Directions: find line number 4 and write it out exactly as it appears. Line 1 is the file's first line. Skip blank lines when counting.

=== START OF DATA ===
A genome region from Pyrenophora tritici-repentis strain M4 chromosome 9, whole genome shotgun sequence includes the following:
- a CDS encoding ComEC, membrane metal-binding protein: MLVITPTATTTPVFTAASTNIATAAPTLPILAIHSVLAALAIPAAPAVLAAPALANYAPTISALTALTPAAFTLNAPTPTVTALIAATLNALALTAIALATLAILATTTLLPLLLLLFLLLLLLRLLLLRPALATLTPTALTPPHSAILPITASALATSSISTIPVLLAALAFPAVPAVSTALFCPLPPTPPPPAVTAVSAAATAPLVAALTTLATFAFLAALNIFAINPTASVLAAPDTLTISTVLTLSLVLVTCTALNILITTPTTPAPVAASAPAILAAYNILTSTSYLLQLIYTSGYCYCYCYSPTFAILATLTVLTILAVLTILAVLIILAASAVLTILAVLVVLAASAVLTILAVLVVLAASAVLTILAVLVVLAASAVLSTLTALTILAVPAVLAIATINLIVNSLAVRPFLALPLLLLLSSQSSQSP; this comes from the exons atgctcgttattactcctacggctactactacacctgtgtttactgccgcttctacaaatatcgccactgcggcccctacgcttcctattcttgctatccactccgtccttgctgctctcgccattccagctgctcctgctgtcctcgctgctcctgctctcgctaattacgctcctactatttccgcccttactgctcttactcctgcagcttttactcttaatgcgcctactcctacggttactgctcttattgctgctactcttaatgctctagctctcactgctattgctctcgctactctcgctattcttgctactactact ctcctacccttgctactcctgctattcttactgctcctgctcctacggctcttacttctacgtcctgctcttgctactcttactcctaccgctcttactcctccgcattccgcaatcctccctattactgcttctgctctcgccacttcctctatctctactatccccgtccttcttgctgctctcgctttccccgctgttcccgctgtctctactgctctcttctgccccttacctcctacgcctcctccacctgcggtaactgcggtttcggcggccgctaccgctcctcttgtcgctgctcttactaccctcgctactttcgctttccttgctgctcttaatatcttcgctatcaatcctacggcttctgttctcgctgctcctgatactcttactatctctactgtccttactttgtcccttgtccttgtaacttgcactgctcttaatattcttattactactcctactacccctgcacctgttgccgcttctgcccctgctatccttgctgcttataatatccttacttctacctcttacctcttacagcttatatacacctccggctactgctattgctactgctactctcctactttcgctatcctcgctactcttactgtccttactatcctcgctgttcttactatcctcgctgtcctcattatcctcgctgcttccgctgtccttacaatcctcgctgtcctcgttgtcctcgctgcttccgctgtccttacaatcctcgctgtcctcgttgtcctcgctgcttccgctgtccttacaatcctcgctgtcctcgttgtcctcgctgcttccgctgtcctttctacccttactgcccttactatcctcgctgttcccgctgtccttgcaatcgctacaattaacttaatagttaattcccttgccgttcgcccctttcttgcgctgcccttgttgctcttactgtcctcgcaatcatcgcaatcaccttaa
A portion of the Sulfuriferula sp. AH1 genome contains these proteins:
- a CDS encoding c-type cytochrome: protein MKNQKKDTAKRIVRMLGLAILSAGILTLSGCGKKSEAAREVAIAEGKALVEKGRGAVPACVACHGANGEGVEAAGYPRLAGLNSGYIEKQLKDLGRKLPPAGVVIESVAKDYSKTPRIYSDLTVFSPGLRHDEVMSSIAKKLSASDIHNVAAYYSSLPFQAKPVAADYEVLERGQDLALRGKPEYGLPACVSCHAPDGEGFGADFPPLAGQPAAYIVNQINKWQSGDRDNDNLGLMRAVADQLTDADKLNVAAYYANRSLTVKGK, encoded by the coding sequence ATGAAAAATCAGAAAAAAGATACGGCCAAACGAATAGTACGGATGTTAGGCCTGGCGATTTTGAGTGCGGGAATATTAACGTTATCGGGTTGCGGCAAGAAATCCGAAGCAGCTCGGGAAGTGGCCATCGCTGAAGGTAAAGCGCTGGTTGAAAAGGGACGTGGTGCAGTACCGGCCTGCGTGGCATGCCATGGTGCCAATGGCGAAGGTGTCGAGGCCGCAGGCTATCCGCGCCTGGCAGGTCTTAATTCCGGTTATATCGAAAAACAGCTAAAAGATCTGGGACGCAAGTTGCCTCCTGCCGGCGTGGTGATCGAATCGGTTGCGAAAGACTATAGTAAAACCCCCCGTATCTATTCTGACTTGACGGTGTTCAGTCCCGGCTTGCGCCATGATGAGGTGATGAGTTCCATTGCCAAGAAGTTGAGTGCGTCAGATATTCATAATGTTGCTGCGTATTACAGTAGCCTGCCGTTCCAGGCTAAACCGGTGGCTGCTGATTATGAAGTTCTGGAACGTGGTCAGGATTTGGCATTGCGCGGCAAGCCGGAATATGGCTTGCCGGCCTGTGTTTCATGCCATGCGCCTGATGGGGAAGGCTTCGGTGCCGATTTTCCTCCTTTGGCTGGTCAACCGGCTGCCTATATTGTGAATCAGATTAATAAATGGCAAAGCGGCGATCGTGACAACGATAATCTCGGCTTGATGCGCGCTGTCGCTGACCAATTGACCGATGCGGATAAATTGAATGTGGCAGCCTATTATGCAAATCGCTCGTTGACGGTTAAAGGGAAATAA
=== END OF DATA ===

- a CDS encoding c-type cytochrome: protein MKNQKKDTAKRIVRMLGLAILSAGILTLSGCGKKSEAAREVAIAEGKALVEKGRGAVPACVACHGANGEGVEAAGYPRLAGLNSGYIEKQLKDLGRKLPPAGVVIESVAKDYSKTPRIYSDLTVFSPGLRHDEVMSSIAKKLSASDIHNVAAYYSSLPFQAKPVAADYEVLERGQDLALRGKPEYGLPACVSCHAPDGEGFGADFPPLAGQPAAYIVNQINKWQSGDRDNDNLGLMRAVADQLTDADKLNVAAYYANRSLTVKGK, encoded by the coding sequence ATGAAAAATCAGAAAAAAGATACGGCCAAACGAATAGTACGGATGTTAGGCCTGGCGATTTTGAGTGCGGGAATATTAACGTTATCGGGTTGCGGCAAGAAATCCGAAGCAGCTCGGGAAGTGGCCATCGCTGAAGGTAAAGCGCTGGTTGAAAAGGGACGTGGTGCAGTACCGGCCTGCGTGGCATGCCATGGTGCCAATGGCGAAGGTGTCGAGGCCGCAGGCTATCCGCGCCTGGCAGGTCTTAATTCCGGTTATATCGAAAAACAGCTAAAAGATCTGGGACGCAAGTTGCCTCCTGCCGGCGTGGTGATCGAATCGGTTGCGAAAGACTATAGTAAAACCCCCCGTATCTATTCTGACTTGACGGTGTTCAGTCCCGGCTTGCGCCATGATGAGGTGATGAGTTCCATTGCCAAGAAGTTGAGTGCGTCAGATATTCATAATGTTGCTGCGTATTACAGTAGCCTGCCGTTCCAGGCTAAACCGGTGGCTGCTGATTATGAAGTTCTGGAACGTGGTCAGGATTTGGCATTGCGCGGCAAGCCGGAATATGGCTTGCCGGCCTGTGTTTCATGCCATGCGCCTGATGGGGAAGGCTTCGGTGCCGATTTTCCTCCTTTGGCTGGTCAACCGGCTGCCTATATTGTGAATCAGATTAATAAATGGCAAAGCGGCGATCGTGACAACGATAATCTCGGCTTGATGCGCGCTGTCGCTGACCAATTGACCGATGCGGATAAATTGAATGTGGCAGCCTATTATGCAAATCGCTCGTTGACGGTTAAAGGGAAATAA